Brought to you with support fromLike many cities across the United States, Denver is undergoing tremendous demographic growth with the subsequent result of intense development and densification. Jason Street Multifamily, designed by local architectural-firm Meridian 105, is a four-unit residential project located in the Sunnyside neighborhood that responds to the region's need for thoughtfully-designed and budget-restrained compact developments with a facade of salvaged stainless steel and cedar, and plaster. The development rises to a height of the three stories and is defined by jagged extrusions that house two-story solariums. The size of the homes range from approximately 1700- to- 2400 square feet. Cedar siding, treated with pine tar, wraps across the ground floor of the building, which is punctured along the south elevation by an arhythmic entrance collonade. Above the ground floor, the material palette shifts to stainless steel and matte-finished plaster. The plaster is subject to two treatments; one with Carrara marble dust for smooth surfacing, and a lime-and-sand aggregate for rougher segments. Although the steel will patinate and lose a degree of luster over time, the panels effectively mirror the plaster treatment within the concave surfaces of the extrusion, and shifts to a soft reflective glow during the evening. Due to budget constraints, Meridian 105 turned towards creative methods to reduce costs. "The stainless steel panels were available salvage from a local metals shop so we purchased them and design[ed] them into the project," said Merdian 105 founding principal Chad Mitchell. "The white Vero plaster was a product that we found at a conference in Las Vegas. We liked the smooth, glossy texture and thought it would be a good compliment to the metal surface." Salvaged raw materials form the basis of the project's facade system, which relied on straightforward assembly. The steel sheets roughly measure 5-by-10-feet and were installed to overlap along the vertical seam to reduce the costs associating with cutting the panels. The sheets hang on stainless steel standoffs which are in turn secured via blocking into the wall, and backed by VaproShield weatherproofing as a rainscreen. The use of glass is restrained and typically arranged in vertical and horizontal ribbons conforming to the internal function. However, according to Mitchell, "the glass towers that run on the edge of this feature were also difficult. We had to work with Western Aluminum to create a glass corner detail that worked with the custom angle." Meridian 105 Founding Principal Chad Mitchell will be joining the panel "Rocky Mountain Residential: Facade Design of Colorado Homes" at the Architect's Newspaper's upcoming Facades+ Denver conference on September 12.
AIA and NCARB establish new alliance to push for licensing standards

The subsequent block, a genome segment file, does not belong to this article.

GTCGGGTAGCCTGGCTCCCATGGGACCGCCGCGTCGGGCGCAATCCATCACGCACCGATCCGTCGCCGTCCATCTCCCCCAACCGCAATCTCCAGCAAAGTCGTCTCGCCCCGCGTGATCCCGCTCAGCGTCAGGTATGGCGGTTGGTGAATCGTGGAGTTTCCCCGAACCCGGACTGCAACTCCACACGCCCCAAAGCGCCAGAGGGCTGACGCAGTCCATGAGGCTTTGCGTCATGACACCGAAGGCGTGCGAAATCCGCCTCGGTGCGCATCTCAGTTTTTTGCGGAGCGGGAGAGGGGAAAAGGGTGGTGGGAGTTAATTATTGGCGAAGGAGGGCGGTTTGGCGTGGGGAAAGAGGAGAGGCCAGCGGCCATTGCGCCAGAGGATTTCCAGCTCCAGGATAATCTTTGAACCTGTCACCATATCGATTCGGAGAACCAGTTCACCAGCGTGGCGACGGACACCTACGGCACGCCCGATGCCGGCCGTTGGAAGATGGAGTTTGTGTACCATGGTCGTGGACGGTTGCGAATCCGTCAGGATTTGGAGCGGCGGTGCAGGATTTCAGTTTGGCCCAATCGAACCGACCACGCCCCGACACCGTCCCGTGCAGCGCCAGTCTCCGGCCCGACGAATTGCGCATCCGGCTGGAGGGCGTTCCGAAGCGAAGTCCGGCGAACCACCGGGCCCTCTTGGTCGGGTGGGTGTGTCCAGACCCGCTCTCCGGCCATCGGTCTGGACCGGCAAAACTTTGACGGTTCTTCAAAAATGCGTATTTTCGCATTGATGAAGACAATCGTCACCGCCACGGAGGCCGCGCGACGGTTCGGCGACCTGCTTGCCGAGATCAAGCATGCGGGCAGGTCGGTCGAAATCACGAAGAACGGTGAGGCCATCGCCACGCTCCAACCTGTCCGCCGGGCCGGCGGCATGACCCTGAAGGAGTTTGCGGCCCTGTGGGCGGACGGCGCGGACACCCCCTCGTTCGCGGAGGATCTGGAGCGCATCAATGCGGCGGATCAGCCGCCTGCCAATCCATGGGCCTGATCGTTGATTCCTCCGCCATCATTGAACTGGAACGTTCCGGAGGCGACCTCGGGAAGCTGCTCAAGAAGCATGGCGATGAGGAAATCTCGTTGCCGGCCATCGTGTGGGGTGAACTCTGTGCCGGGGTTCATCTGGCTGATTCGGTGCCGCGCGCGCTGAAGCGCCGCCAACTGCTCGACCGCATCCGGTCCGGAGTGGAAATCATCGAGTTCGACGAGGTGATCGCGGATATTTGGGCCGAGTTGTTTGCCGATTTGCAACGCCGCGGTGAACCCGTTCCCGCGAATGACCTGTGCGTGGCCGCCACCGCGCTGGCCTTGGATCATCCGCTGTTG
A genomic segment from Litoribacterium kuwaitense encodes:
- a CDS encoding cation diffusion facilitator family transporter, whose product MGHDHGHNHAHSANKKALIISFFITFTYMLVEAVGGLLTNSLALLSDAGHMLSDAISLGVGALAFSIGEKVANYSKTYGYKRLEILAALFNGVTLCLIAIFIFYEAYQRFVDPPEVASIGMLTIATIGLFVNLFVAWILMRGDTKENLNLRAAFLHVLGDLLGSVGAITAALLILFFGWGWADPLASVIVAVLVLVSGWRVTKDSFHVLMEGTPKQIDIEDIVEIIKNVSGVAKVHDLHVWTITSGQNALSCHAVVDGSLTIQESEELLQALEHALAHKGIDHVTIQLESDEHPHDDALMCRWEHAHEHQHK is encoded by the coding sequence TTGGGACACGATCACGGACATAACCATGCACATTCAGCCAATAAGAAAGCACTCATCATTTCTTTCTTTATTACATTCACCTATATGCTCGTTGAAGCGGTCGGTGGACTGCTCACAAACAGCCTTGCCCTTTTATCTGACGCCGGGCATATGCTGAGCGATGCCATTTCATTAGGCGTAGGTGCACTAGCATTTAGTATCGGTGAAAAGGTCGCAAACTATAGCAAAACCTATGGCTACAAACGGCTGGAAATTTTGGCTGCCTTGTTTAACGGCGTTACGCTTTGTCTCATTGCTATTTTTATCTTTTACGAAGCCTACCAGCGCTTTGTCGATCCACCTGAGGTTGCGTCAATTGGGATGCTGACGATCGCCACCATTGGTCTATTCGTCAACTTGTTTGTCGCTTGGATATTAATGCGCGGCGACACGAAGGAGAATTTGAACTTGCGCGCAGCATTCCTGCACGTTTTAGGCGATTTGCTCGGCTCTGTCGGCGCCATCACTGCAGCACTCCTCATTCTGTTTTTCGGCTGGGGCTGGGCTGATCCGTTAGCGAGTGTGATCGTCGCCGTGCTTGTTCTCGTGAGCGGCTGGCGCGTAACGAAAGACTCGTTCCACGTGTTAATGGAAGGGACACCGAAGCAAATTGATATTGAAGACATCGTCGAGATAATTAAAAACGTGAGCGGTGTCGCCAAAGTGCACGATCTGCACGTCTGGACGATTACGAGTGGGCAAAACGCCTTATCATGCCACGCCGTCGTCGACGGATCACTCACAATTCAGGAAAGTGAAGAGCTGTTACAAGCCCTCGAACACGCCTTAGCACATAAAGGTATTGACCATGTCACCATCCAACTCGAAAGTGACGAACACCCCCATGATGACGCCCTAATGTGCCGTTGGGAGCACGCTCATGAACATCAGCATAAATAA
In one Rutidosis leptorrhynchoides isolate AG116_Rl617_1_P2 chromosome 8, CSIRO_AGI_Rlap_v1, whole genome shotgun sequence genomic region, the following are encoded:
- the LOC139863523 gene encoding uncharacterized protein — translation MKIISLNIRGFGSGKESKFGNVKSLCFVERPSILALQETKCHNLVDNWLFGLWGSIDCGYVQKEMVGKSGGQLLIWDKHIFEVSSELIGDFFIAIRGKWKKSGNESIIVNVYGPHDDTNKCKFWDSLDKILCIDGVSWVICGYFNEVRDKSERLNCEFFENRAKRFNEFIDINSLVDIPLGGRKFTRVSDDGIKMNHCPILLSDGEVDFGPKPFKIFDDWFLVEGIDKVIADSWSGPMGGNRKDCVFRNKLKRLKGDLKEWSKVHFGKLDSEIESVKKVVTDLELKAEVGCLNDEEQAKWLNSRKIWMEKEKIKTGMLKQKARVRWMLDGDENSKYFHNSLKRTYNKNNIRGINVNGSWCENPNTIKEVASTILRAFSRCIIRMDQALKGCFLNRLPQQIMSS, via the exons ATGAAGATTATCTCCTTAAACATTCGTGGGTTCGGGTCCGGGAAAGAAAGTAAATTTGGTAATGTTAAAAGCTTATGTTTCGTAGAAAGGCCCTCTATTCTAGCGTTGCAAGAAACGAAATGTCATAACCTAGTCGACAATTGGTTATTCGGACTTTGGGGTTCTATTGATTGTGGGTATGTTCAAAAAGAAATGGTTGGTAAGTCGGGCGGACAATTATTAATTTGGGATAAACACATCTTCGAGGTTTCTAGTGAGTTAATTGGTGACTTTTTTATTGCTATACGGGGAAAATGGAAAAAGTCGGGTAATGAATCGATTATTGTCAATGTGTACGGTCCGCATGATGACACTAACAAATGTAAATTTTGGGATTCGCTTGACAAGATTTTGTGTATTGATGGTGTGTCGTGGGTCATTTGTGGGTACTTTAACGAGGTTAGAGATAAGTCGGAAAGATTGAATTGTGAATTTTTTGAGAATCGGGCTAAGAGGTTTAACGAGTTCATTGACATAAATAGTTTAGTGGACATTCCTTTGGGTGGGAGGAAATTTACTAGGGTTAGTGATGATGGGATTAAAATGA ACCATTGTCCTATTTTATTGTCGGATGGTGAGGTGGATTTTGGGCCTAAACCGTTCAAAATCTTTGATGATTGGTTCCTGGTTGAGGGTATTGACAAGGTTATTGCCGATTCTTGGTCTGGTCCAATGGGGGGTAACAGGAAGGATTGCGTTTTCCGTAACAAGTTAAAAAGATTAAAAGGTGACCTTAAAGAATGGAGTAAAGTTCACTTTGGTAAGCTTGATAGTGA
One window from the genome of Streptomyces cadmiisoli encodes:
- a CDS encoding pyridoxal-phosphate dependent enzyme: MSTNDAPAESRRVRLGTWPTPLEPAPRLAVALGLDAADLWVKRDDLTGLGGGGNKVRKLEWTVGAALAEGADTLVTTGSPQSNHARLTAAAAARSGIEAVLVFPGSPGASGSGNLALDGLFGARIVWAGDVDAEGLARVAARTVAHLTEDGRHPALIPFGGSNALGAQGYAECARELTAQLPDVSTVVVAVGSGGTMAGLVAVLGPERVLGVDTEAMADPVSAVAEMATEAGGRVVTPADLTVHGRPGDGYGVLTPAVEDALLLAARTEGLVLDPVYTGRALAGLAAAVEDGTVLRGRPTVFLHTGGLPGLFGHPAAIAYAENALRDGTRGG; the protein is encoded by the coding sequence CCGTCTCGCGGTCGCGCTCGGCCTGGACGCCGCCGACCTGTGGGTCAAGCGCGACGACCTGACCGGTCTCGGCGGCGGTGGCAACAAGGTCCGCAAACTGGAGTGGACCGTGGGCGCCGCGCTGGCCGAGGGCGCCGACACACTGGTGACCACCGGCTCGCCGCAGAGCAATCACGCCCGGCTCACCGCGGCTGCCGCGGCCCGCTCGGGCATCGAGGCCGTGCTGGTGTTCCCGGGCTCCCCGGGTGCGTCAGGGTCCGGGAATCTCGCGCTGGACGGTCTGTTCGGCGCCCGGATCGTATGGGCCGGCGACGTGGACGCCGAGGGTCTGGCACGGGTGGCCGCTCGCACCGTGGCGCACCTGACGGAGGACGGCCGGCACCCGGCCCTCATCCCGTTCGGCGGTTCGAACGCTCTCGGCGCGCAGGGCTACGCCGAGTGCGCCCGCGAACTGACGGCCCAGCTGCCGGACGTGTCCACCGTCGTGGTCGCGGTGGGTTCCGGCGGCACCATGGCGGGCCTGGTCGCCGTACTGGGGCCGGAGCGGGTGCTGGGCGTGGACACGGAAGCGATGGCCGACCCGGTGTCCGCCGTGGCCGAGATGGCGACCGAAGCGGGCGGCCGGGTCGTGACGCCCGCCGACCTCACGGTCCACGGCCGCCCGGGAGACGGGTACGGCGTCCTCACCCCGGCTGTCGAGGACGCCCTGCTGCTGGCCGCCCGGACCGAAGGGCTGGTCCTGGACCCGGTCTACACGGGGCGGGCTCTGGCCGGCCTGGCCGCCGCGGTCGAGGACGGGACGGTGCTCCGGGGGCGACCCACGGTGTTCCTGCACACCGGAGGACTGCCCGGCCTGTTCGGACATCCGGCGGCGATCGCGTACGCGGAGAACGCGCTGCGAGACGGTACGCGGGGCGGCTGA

The American Institute of Architects (AIA) and the National Council of Architectural Registration Boards (NCARB) have helped form a new coalition intended to educate policymakers and the public on the importance of high, consistent licensing standards across various technical fields. Architects, engineers, surveyors, landscape architects, and certified public accounts make up the newly-established Alliance for Responsible Professional Licensing (ARPL). “Complex professions are at risk of being swept up in broad calls to reduce licensing requirements for occupations and vocations,” said NCARB CEO Michael J. Armstrong in a statement. “It is important for us to work with other technical professions to ensure public safety isn’t compromised by broad brush deregulatory efforts.” In other words, rigorous licensing standards across these industries should stay in place in order to keep their professional work from harming the American people. According to NCARB, it’s up to ARPL members to stop sweeping legislative cuts from stripping key standards of practice from authoritative licensing boards such as the American Society of Civil Engineers and more. Professional licensing is getting more political year after year. The debate and criticism surrounding architectural regulations, at least, has been going on for quite some time within the field itself. NCARB, for example, has been working to minimize the burden that licensure candidates have when trying to pay and study for the Architect Registration Examination (ARE), as well as the amount of earned experience hours it takes to get there, by, as they've described it, "modernizing the path" to licensure. Together with the ARPL, NCARB will clarify their moves to make the licensure process stronger, while maintaining the rigorous standards that ensure a safe built environment. According to a press release, the coalition’s mission is exactly that: to protect the public and represent the voices of these various professions when it comes to reasonable regulation and licensing. AIA CEO Robert Ivy echoed Armstrong’s statement, saying any attempts to “weaken or undermine” these requirements for architects harms both the profession and could endanger the health, safety, and welfare of the public they build for. “When an architect designs a hospital or a school, the public must have confidence in its safety and structural integrity,” said Ivy. “The best way to maintain the public’s confidence is to continue to require that architects demonstrate rigorous and ongoing education, examination, and experience.”